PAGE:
BP Plc will start buying back shares issued to partially cover its dividend during the oil-price slump as third-quarter profit beat estimates. Expectations for the London-based company’s earnings were already high after stronger results from most of its peers last week underscored the industry’s improving fortunes. The resumption of share buybacks is a signal of confidence that the worst of the downturn is over as production and cash flow jumped.
“We have made strong progress this year in adjusting to the lower oil price environment,” Chief Financial Officer Brian Gilvary said in a statement. “Given the momentum we see across our businesses and our confidence in the outlook for the group’s finances, we will be recommencing a share buyback program.”
Profit adjusted for one-time items and inventory changes was $1.87 billion, almost double the $933 million posted a year earlier, the company said Tuesday. That surpassed the $1.58 billion average estimate of 12 analysts surveyed by Bloomberg.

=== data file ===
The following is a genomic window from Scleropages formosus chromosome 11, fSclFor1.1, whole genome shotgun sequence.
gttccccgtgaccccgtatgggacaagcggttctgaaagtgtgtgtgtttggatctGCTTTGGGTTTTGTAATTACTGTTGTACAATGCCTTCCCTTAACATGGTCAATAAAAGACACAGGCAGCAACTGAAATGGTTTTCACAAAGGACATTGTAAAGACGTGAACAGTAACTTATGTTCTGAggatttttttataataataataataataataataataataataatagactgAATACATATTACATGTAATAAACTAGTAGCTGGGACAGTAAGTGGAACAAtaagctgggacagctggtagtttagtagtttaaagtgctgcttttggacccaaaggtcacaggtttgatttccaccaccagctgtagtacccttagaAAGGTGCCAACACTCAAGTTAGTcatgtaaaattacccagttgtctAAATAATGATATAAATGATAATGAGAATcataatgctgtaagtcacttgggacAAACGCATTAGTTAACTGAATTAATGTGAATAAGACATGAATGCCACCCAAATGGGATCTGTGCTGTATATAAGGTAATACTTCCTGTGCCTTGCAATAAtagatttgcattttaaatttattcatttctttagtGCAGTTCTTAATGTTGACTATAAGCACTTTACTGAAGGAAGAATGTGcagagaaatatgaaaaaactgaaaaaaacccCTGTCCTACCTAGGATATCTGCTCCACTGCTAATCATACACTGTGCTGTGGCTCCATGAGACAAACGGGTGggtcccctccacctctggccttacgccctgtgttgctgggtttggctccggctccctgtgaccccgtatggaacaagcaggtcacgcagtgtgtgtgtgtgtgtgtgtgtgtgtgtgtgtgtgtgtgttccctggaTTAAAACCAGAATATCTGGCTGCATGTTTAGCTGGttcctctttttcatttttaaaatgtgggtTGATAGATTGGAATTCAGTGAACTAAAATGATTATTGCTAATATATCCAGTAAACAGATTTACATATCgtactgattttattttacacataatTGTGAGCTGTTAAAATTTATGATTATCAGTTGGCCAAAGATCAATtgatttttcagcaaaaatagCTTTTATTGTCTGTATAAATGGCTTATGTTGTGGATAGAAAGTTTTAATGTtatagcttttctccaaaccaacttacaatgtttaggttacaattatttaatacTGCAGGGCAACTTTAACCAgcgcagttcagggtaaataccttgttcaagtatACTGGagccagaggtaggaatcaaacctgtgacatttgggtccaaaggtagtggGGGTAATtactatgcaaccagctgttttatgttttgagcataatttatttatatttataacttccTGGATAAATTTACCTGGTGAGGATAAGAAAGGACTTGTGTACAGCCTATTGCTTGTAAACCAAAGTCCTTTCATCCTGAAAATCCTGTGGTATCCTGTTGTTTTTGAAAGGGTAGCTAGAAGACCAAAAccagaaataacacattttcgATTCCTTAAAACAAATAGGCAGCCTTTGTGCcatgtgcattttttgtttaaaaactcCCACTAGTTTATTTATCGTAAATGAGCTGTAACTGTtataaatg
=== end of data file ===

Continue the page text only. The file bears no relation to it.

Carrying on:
With Brent crude, the international benchmark, rising above $60 a barrel last week for the first time since July 2015, the world’s biggest energy companies have signaled a return to growth. Total SA posted the highest profit from pumping oil and gas in more than two years, followed by consensus-beating earnings from Chevron Corp. and Exxon Mobil Corp. — with the latter posting a 50 percent jump in net income.
BP’s oil and gas production averaged 3.6 million barrels of oil equivalent a day in the third quarter, an increase of 14 percent from a year earlier. Operating cash flow, adjusted for payments related to the 2010 Gulf of Mexico oil spill, was $6 billion, up from $2.5 billion a year earlier.